This is the First Sign Most People Who Have Diabetes Feel
1 in 10 Americans have diabetes, that's over 37 million people who have the common condition. Diabetes is the seventh leading cause of death, according to the Centers for Disease Control and Prevention, which also states, "Diabetes is the No. 1 cause of kidney failure, lower-limb amputations, and adult blindness." Recognizing the symptoms is vital in protecting your overall health and Dev Batra, MD, Dual-Board Certified Vascular and Interventional Radiologist at Dallas Vein Institute tells us, "Diabetes is a chronic condition that can be controlled and managed with proper care. It is crucial that you are aware of the signs of diabetes and know how to care for it." Read on—and to ensure your health and the health of others, don't miss these Sure Signs You've Already Had COVID.
Urinating More Often Than Normal
Dr. Batra says, "It is normal for a person with diabetes to urinate more often than usual, but if you are experiencing the need to urinate more often than normal and your urine is cloudy, it could be a sign of a more serious problem. It is important to make sure that you are following your doctor's instructions for taking your medication and eating healthy."
Unexplained Weight Loss/Unexplained Weight Gain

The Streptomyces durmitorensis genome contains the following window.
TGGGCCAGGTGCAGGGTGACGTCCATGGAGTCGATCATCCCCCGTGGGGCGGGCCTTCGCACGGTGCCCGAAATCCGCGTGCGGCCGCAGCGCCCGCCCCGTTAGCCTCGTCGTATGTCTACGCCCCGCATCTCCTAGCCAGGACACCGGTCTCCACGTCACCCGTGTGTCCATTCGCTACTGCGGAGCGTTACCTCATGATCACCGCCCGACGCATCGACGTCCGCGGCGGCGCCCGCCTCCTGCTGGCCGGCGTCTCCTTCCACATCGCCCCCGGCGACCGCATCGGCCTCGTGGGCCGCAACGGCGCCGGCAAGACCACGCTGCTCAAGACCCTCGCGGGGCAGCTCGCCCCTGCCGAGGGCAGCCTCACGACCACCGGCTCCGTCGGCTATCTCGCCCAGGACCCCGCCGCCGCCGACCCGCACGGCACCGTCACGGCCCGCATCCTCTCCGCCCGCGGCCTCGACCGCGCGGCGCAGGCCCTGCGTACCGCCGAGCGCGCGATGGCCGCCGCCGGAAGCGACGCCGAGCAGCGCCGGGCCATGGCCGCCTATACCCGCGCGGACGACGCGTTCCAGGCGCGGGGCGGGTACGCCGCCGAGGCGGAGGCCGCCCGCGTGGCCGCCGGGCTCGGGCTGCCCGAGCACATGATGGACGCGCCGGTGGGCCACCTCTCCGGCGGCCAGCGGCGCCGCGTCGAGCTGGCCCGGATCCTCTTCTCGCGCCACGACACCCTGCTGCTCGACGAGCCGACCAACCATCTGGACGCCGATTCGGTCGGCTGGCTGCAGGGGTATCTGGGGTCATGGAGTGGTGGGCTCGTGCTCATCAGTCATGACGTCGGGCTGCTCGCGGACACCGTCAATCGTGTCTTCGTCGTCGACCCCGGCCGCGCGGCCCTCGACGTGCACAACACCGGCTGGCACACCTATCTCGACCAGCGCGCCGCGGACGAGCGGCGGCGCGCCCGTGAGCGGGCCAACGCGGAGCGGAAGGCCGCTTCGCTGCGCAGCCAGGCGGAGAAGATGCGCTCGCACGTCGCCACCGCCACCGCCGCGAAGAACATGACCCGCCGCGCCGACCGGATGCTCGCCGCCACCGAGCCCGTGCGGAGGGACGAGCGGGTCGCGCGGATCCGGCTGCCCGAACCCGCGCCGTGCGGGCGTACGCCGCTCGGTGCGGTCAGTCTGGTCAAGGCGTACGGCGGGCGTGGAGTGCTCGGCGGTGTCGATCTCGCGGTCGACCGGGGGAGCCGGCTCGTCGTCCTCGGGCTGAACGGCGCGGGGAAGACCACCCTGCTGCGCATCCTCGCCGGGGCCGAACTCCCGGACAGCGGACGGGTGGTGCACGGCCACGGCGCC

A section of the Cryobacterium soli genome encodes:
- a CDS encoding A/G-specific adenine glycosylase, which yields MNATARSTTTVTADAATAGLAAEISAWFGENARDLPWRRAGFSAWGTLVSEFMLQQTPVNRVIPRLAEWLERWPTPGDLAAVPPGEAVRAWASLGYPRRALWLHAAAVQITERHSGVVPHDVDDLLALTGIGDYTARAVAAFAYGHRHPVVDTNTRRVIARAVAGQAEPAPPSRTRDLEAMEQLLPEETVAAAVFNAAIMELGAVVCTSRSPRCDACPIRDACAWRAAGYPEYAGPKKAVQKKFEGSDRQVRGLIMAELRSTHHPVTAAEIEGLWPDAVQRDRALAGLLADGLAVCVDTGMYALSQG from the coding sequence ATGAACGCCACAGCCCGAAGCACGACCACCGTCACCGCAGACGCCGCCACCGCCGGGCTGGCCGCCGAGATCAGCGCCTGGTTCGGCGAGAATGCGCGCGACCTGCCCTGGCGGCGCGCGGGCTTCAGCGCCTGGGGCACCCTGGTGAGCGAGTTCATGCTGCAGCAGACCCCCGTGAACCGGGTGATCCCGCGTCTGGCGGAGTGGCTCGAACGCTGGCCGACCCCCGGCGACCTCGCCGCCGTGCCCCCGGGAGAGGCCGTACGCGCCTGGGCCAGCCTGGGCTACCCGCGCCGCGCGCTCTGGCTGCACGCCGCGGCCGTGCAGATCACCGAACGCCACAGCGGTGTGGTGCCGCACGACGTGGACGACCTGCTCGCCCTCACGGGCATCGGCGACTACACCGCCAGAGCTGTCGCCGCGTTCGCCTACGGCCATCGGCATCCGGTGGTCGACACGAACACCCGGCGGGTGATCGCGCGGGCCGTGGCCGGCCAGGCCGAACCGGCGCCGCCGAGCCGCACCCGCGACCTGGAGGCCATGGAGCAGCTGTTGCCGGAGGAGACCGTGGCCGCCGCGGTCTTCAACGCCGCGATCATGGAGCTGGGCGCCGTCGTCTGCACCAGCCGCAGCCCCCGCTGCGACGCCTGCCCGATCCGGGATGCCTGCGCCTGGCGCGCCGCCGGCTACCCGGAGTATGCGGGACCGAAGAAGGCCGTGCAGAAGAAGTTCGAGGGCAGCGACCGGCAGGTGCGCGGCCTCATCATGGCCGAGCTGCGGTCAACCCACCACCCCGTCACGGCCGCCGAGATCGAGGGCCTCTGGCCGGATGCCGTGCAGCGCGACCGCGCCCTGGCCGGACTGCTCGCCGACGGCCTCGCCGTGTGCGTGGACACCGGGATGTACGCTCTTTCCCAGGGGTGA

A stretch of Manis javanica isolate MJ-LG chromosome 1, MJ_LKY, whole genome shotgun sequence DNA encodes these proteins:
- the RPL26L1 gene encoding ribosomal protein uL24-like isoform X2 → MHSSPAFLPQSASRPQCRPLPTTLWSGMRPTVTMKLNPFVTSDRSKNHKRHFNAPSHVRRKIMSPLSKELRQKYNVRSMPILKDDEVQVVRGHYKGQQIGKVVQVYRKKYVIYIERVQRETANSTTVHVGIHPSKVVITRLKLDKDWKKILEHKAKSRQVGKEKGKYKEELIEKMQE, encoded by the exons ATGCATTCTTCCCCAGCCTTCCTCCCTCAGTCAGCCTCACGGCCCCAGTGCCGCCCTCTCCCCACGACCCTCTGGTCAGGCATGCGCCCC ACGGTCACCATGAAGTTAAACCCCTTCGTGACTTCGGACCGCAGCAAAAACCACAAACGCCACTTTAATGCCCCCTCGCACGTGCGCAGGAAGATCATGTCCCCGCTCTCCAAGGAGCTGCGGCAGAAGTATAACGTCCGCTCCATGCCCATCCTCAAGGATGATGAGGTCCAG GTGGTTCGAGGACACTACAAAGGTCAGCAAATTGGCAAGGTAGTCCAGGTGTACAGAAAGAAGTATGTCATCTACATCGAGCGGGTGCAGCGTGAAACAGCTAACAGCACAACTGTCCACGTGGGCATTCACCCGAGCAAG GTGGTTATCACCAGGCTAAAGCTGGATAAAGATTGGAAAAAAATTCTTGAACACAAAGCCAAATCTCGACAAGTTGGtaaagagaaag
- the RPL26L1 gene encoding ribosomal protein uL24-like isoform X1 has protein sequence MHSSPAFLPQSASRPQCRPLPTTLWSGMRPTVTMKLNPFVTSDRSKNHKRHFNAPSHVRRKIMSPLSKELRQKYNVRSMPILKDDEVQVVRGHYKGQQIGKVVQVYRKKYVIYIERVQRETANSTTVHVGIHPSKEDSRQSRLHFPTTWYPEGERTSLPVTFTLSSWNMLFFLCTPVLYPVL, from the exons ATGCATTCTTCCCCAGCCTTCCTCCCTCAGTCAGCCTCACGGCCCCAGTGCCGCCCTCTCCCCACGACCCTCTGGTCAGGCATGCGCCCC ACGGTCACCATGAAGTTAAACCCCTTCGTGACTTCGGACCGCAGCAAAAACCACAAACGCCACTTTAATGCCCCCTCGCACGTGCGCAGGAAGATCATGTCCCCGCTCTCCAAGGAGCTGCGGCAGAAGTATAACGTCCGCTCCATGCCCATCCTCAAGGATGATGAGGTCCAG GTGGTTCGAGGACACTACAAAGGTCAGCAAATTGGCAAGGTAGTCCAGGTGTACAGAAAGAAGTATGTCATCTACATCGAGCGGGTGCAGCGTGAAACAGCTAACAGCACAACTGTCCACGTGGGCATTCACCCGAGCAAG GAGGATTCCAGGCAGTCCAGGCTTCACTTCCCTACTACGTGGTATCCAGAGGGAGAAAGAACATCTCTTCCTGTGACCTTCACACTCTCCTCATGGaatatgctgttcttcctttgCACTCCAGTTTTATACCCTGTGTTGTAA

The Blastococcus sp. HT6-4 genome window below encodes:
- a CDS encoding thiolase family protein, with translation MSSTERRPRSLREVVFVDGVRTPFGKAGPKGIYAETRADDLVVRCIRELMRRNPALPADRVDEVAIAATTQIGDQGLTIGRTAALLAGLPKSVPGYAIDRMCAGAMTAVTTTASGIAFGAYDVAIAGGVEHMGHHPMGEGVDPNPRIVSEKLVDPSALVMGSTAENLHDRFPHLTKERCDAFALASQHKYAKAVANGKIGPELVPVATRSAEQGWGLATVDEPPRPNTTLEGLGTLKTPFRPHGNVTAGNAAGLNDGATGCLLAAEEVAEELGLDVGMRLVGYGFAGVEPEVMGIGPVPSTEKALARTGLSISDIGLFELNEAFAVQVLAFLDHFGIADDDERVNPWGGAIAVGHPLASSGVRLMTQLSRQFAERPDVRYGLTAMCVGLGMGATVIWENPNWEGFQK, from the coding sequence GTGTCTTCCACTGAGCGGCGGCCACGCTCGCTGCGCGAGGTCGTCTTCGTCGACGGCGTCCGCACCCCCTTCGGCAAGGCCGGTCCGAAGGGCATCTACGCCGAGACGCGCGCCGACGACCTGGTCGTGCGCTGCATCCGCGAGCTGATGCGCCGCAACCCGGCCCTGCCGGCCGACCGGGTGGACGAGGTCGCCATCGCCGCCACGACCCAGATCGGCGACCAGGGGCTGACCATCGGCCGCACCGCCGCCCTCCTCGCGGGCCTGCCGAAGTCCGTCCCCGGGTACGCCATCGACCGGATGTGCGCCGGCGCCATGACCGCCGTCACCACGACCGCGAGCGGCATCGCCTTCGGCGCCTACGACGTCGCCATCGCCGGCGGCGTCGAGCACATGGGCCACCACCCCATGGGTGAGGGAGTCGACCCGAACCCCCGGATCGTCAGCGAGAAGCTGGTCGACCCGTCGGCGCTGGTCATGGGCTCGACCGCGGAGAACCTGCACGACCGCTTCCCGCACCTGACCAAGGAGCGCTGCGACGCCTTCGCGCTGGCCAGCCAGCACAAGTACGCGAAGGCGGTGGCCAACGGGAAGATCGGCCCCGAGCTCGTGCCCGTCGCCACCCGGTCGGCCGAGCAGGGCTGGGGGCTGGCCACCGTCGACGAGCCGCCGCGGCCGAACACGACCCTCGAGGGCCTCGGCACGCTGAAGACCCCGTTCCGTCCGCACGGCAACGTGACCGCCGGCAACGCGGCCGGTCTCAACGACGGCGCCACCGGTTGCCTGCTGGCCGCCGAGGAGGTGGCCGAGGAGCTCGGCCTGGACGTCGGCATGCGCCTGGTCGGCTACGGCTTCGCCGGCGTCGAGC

Dr. Batra tells us, "If you have noticed unexplained weight loss or unexplained weight gain, it could be because of your diabetes. There are many factors that can cause unexplained weight loss and unexplained weight gain, but diabetes is one of them. Unexplained weight loss is a symptom of diabetes and unexplained weight gain is also a symptom of diabetes. If you have diabetes, it's important to monitor your blood sugar levels."
Dr. Batra explains, "When you have diabetes, the body's cells need a lot of energy. To get that energy, the cells take in sugar from food and store it as glycogen. But when a person has diabetes, this process often produces too much glucose and not enough insulin. This can cause blurry vision, headaches, and dizziness. If you have diabetes, it is important to pay close attention to your blood sugar levels. This is because when your blood sugar levels are too low, you may experience blurry vision. If you notice a blurry vision symptom, make sure to check your blood sugar levels and eat something with sugar to help improve your vision."
Sores that Heal Slowly
According to Kent Probst, personal trainer, kinesiotherapist and bodybuilder with Long Healthy Life, "Sores on the extremities, commonly the toes, that take a long time to heal may be a symptom of type 2 diabetes. Hyperglycemia is associated with blood vessels that stiffen, resulting in poor circulation and dysfunction of the capillary bed."
Tingling or Numbness in the Feet or Hands
Probst shares, "This symptom is caused by diabetic neuropathy, which occurs when diabetes progresses to the point where it damages the peripheral nerves. If the diabetic neuropathy gets severe enough, it can adversely affect functional activities such as walking."
Discolored Skin in the Lower Extremities and Feet
Probst says, "A person develops peripheral vascular disease when advanced glycation end (AGE) products form in the extremities, especially the feet, resulting in poor circulation and venous stasis. AGEs are created when glucose attaches to amino acids, forming compounds that interfere with circulation. If peripheral vascular disease is not treated properly, the condition may reach a point where the patient will need to have toes or even the foot amputated."